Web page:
9.) User generated content (UGC) is a hot topic. In addition to the session devoted to UGC on which I spoke, it was mentioned to some degree in other sessions like “Local Search Techniques,” “Shopping Search Tactics,” “Buzz Monitoring,” and “CSS/AJAX/Web 2.0 and Search.”

10.) Stoney de Geyter and his Pole Position Marketing team are good people and good pool players, too. But what an advantage: They have a pool table at the office!

11.) The quality of food has a big impact on the quality of the conference. After the beatdown that SES took in June when SMX Advanced served hot meals for lunch, the food last week in San Jose was much better and everyone noticed. Fresh sandwiches for lunch, excellent desserts, and ice cream as the snack on day four were all great additions. (But they still offered those nasty, cardboard-esque “soft” pretzels. No, thanks.)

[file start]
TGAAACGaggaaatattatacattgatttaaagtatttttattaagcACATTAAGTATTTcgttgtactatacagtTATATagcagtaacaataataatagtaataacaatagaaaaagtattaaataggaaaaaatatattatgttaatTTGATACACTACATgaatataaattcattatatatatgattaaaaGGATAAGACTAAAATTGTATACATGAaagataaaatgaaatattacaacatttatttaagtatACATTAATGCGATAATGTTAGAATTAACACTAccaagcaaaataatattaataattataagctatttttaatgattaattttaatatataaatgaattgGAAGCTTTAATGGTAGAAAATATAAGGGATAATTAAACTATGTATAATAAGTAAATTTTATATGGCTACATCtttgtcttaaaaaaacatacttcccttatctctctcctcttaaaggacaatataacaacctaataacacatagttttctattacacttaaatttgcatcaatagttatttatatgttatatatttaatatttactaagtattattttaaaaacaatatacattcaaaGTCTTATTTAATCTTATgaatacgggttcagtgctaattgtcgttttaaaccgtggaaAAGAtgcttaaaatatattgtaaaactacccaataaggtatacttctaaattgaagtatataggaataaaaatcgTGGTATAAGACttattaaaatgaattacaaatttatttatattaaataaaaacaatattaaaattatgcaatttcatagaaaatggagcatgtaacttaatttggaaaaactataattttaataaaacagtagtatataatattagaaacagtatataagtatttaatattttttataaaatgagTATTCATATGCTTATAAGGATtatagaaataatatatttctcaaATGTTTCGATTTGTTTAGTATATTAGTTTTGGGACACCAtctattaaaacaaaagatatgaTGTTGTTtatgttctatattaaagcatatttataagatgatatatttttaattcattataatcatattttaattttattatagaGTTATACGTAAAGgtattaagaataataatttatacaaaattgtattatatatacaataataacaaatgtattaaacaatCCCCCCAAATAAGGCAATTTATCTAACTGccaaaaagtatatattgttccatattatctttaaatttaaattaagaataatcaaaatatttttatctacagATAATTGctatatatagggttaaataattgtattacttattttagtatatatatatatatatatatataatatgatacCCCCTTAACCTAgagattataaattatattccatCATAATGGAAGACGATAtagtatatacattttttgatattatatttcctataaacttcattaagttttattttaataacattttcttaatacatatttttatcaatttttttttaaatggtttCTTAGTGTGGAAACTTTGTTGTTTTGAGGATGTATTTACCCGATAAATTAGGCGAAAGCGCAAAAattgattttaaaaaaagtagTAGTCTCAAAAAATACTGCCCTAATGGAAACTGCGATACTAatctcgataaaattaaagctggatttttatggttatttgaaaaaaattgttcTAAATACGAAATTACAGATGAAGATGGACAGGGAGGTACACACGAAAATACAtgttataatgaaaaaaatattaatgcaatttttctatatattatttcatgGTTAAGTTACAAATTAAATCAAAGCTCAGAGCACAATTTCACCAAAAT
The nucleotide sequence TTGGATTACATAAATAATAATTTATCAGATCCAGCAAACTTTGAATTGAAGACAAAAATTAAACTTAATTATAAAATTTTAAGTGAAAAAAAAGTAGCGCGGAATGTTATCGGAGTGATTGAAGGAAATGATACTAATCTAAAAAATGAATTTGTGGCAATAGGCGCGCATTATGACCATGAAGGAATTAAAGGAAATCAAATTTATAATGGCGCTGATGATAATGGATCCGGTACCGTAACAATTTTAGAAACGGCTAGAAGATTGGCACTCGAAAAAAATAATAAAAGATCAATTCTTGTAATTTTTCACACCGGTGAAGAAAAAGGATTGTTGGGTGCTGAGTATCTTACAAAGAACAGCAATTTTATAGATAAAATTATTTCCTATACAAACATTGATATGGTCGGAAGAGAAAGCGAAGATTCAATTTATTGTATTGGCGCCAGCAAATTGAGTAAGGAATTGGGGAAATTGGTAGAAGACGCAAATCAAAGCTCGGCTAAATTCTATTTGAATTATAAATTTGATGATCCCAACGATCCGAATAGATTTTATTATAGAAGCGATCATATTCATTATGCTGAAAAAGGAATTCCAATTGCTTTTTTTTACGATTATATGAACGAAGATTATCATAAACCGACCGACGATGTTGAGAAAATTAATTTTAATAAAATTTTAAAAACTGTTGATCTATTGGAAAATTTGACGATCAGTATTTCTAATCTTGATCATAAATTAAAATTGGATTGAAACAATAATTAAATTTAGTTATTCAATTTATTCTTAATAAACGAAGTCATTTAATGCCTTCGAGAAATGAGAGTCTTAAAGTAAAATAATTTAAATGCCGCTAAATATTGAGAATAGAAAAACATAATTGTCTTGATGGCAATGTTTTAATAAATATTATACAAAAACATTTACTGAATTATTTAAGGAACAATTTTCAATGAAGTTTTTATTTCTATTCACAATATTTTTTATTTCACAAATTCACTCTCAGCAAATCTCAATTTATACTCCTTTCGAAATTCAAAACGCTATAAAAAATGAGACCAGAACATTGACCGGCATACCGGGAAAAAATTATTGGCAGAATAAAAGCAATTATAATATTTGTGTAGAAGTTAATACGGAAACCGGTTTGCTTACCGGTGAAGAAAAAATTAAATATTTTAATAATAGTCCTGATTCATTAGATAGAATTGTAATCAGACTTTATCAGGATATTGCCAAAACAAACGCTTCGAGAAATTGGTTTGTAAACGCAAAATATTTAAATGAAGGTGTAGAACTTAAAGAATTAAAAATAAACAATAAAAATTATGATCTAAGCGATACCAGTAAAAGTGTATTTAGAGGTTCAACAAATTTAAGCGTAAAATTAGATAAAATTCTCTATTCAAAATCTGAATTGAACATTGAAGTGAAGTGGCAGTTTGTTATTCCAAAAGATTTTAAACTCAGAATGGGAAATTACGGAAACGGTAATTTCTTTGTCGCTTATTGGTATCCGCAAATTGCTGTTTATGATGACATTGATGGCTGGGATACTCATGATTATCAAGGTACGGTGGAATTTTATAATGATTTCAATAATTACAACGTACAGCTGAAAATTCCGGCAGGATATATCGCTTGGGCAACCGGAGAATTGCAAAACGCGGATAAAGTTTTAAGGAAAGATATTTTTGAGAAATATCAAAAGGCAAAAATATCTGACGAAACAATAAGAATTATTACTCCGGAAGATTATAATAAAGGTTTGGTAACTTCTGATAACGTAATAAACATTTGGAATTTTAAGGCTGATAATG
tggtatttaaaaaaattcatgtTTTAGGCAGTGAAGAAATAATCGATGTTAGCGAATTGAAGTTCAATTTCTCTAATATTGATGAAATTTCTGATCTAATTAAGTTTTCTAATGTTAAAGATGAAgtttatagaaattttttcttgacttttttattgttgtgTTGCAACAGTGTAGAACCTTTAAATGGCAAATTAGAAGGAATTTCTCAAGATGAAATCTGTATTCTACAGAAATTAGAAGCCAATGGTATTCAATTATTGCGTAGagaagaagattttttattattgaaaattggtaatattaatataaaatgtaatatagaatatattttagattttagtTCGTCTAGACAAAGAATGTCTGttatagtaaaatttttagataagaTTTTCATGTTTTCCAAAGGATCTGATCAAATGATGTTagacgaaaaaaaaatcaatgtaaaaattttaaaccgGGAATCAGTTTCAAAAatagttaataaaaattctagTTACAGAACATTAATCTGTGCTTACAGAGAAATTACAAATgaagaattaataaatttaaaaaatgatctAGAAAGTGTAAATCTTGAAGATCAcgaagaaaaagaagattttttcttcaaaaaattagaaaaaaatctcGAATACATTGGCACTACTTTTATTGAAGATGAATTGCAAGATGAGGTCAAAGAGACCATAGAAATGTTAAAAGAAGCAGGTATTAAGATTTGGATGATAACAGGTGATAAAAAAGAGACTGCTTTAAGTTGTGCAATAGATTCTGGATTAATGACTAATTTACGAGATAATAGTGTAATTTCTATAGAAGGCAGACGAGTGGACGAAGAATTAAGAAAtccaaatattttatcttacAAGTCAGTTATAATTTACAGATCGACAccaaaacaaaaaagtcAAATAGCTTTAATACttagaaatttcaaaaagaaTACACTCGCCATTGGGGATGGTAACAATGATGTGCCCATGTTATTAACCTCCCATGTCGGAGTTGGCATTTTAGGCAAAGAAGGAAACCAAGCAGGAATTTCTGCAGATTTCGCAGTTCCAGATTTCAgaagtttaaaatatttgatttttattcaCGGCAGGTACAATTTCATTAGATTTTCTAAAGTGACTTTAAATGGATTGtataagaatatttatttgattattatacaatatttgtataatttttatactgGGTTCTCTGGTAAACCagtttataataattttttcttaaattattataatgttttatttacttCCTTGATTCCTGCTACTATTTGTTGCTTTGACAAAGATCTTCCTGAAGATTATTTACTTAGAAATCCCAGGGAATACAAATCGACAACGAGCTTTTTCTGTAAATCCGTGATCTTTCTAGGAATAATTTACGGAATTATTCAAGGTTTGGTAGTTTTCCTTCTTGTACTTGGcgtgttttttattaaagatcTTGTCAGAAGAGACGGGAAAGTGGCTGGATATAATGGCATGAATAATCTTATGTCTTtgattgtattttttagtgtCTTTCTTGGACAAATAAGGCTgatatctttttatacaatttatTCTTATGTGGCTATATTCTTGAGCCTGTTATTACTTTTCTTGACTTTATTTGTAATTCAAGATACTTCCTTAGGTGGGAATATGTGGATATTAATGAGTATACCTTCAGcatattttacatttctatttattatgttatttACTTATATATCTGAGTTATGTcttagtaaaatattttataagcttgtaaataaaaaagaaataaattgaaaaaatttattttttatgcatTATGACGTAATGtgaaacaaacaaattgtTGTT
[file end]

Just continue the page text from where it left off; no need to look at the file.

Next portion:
12.) The other huge improvement was the addition of Wi-Fi in the session rooms. That made the whole week a lot more enjoyable, and a lot more productive.

13.) Robert Clough has built up a team of outstanding, high-quality people at Search Engine Guide. I’m lucky that my role as a moderator on the Small Business Ideas Forum makes me part of that team. We all met for the first time on Tuesday, and it was like we’d known each other forever.

14.) My favorite quote of the conference didn’t come from Michael Gray (believe it or not), it came from Rob Key of Converseon: “You no longer own your own brand. It’s now a conversation.” That was during the Buzz Monitoring session.

If you were at SES San Jose, tell me what you took away from the show!

Comments (6)